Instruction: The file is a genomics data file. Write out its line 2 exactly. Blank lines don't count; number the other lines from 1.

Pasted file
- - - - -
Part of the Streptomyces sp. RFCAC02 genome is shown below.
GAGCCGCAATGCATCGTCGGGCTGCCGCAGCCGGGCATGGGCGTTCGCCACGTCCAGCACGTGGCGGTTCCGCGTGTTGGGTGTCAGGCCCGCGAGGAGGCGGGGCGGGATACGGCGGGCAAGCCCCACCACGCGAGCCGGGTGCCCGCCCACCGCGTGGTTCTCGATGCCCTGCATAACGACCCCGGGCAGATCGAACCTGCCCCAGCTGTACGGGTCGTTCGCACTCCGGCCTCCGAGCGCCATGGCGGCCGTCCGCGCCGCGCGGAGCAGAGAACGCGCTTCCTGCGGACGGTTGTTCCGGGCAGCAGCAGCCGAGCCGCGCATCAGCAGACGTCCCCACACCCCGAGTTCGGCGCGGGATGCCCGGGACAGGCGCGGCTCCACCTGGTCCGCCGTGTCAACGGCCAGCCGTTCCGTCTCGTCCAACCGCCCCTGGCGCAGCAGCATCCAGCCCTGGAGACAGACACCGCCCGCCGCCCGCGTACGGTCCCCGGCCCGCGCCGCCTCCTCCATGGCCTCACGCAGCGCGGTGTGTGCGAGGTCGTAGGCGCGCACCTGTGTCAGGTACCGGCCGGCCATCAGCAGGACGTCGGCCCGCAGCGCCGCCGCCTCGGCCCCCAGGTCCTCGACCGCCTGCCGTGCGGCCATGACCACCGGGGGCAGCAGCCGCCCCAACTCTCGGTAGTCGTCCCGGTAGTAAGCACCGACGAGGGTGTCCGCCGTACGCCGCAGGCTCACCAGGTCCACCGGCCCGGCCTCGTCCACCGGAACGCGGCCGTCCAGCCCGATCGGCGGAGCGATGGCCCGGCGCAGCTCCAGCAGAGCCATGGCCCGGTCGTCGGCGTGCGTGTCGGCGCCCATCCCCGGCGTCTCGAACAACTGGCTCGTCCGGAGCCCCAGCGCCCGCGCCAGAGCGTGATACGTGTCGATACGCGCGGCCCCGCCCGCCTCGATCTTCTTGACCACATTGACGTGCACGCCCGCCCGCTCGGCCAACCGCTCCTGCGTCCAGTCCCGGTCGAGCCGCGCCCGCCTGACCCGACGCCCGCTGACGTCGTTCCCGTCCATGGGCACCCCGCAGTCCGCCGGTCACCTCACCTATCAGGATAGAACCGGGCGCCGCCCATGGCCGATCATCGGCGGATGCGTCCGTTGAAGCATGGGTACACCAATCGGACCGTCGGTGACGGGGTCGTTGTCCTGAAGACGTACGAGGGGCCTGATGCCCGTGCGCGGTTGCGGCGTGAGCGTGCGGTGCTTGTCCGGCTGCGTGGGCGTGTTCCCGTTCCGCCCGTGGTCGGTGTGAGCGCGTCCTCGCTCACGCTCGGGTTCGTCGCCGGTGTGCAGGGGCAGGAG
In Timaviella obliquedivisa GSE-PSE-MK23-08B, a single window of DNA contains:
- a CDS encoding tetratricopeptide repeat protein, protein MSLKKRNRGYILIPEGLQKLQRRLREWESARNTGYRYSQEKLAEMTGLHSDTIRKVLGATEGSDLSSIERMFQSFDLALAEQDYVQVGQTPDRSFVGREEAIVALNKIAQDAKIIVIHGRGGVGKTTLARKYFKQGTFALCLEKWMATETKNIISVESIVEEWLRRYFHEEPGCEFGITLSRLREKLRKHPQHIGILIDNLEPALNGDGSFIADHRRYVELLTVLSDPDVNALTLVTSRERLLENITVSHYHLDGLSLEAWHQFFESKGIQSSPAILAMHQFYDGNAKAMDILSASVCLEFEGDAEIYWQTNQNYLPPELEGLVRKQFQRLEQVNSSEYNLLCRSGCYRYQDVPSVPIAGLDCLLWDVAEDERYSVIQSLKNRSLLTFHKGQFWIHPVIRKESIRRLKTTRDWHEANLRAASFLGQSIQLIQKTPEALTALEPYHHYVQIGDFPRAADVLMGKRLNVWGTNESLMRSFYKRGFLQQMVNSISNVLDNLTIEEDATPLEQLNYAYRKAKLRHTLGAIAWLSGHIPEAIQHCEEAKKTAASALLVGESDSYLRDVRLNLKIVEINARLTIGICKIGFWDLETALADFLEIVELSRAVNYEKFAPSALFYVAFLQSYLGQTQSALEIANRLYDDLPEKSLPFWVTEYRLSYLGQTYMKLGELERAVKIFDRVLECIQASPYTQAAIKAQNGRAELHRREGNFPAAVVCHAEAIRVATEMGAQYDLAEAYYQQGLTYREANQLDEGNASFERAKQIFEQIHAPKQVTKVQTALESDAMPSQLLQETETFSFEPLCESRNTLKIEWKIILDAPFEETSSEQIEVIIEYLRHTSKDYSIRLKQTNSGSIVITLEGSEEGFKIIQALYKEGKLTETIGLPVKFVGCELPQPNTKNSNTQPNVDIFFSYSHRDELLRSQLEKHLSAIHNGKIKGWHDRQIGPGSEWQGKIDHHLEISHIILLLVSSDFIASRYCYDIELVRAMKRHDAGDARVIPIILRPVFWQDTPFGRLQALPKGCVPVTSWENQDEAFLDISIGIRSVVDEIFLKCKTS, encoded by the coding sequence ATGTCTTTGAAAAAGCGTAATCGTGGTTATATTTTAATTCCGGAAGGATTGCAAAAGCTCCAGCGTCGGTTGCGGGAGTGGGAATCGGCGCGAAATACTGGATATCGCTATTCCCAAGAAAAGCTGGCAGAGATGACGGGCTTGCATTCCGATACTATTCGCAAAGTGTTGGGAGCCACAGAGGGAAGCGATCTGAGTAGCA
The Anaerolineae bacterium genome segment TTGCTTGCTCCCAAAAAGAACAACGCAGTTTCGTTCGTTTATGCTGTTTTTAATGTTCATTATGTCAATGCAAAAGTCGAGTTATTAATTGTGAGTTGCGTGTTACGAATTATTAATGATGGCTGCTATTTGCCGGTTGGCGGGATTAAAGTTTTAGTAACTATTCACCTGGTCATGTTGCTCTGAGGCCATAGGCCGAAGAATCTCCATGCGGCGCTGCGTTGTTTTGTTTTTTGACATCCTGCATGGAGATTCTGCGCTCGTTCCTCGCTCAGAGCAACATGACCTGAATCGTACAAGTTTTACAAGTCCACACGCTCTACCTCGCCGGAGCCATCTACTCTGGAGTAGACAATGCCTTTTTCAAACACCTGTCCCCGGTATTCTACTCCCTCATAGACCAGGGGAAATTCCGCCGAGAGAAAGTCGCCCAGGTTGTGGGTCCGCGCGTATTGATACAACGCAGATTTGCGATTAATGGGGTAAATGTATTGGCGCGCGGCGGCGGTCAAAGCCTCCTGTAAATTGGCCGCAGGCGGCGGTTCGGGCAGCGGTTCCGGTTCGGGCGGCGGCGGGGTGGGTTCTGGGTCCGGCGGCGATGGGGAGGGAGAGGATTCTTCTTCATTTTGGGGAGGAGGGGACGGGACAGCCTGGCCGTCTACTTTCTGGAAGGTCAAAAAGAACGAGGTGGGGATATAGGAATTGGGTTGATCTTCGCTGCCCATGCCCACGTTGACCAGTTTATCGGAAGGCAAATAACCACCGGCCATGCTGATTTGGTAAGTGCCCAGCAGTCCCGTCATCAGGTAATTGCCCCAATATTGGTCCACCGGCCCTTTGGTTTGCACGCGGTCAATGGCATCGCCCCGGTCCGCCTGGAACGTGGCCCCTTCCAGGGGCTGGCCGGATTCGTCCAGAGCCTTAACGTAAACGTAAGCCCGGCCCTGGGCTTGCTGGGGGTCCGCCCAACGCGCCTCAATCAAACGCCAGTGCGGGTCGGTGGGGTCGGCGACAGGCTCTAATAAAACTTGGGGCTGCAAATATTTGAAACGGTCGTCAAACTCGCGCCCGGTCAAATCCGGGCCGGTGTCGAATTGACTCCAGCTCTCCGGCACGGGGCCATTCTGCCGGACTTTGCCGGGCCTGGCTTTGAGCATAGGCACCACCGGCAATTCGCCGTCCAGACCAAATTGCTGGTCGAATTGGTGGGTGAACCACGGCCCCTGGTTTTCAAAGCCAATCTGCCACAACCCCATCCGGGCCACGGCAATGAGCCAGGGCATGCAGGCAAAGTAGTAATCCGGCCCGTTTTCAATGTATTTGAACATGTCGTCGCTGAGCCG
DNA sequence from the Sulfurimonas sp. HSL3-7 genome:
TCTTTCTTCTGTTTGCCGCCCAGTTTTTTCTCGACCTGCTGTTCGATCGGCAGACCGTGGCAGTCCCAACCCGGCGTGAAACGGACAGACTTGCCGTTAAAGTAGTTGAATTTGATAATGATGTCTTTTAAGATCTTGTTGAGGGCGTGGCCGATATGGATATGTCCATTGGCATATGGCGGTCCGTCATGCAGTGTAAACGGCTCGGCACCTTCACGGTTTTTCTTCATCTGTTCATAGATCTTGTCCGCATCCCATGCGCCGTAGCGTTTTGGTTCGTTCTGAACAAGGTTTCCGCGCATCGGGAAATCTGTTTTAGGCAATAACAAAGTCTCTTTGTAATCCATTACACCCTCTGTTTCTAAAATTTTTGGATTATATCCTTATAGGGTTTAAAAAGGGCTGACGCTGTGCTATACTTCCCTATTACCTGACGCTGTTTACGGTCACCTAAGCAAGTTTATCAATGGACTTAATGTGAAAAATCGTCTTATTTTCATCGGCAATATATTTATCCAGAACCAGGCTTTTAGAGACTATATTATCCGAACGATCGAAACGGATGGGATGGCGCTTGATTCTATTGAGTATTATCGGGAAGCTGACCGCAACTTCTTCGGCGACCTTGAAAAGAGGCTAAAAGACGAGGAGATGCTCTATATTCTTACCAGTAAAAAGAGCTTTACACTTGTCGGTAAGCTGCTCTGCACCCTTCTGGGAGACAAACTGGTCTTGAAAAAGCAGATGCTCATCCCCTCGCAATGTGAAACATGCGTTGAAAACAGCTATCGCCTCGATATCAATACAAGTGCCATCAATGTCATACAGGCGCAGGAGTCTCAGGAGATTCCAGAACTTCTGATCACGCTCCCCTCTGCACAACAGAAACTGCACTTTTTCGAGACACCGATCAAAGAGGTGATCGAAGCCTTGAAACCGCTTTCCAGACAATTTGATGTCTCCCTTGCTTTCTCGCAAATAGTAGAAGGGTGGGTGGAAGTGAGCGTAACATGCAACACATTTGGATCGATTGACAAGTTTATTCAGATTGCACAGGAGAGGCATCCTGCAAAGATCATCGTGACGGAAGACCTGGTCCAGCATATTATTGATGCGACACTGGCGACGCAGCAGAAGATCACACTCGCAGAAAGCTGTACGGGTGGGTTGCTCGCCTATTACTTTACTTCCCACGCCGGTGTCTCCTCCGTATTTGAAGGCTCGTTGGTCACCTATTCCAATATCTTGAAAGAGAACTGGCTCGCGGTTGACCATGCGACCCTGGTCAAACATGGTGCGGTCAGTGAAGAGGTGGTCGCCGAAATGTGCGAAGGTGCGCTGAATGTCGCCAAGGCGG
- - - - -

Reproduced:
GAGCCGCAATGCATCGTCGGGCTGCCGCAGCCGGGCATGGGCGTTCGCCACGTCCAGCACGTGGCGGTTCCGCGTGTTGGGTGTCAGGCCCGCGAGGAGGCGGGGCGGGATACGGCGGGCAAGCCCCACCACGCGAGCCGGGTGCCCGCCCACCGCGTGGTTCTCGATGCCCTGCATAACGACCCCGGGCAGATCGAACCTGCCCCAGCTGTACGGGTCGTTCGCACTCCGGCCTCCGAGCGCCATGGCGGCCGTCCGCGCCGCGCGGAGCAGAGAACGCGCTTCCTGCGGACGGTTGTTCCGGGCAGCAGCAGCCGAGCCGCGCATCAGCAGACGTCCCCACACCCCGAGTTCGGCGCGGGATGCCCGGGACAGGCGCGGCTCCACCTGGTCCGCCGTGTCAACGGCCAGCCGTTCCGTCTCGTCCAACCGCCCCTGGCGCAGCAGCATCCAGCCCTGGAGACAGACACCGCCCGCCGCCCGCGTACGGTCCCCGGCCCGCGCCGCCTCCTCCATGGCCTCACGCAGCGCGGTGTGTGCGAGGTCGTAGGCGCGCACCTGTGTCAGGTACCGGCCGGCCATCAGCAGGACGTCGGCCCGCAGCGCCGCCGCCTCGGCCCCCAGGTCCTCGACCGCCTGCCGTGCGGCCATGACCACCGGGGGCAGCAGCCGCCCCAACTCTCGGTAGTCGTCCCGGTAGTAAGCACCGACGAGGGTGTCCGCCGTACGCCGCAGGCTCACCAGGTCCACCGGCCCGGCCTCGTCCACCGGAACGCGGCCGTCCAGCCCGATCGGCGGAGCGATGGCCCGGCGCAGCTCCAGCAGAGCCATGGCCCGGTCGTCGGCGTGCGTGTCGGCGCCCATCCCCGGCGTCTCGAACAACTGGCTCGTCCGGAGCCCCAGCGCCCGCGCCAGAGCGTGATACGTGTCGATACGCGCGGCCCCGCCCGCCTCGATCTTCTTGACCACATTGACGTGCACGCCCGCCCGCTCGGCCAACCGCTCCTGCGTCCAGTCCCGGTCGAGCCGCGCCCGCCTGACCCGACGCCCGCTGACGTCGTTCCCGTCCATGGGCACCCCGCAGTCCGCCGGTCACCTCACCTATCAGGATAGAACCGGGCGCCGCCCATGGCCGATCATCGGCGGATGCGTCCGTTGAAGCATGGGTACACCAATCGGACCGTCGGTGACGGGGTCGTTGTCCTGAAGACGTACGAGGGGCCTGATGCCCGTGCGCGGTTGCGGCGTGAGCGTGCGGTGCTTGTCCGGCTGCGTGGGCGTGTTCCCGTTCCGCCCGTGGTCGGTGTGAGCGCGTCCTCGCTCACGCTCGGGTTCGTCGCCGGTGTGCAGGGGCAGGAG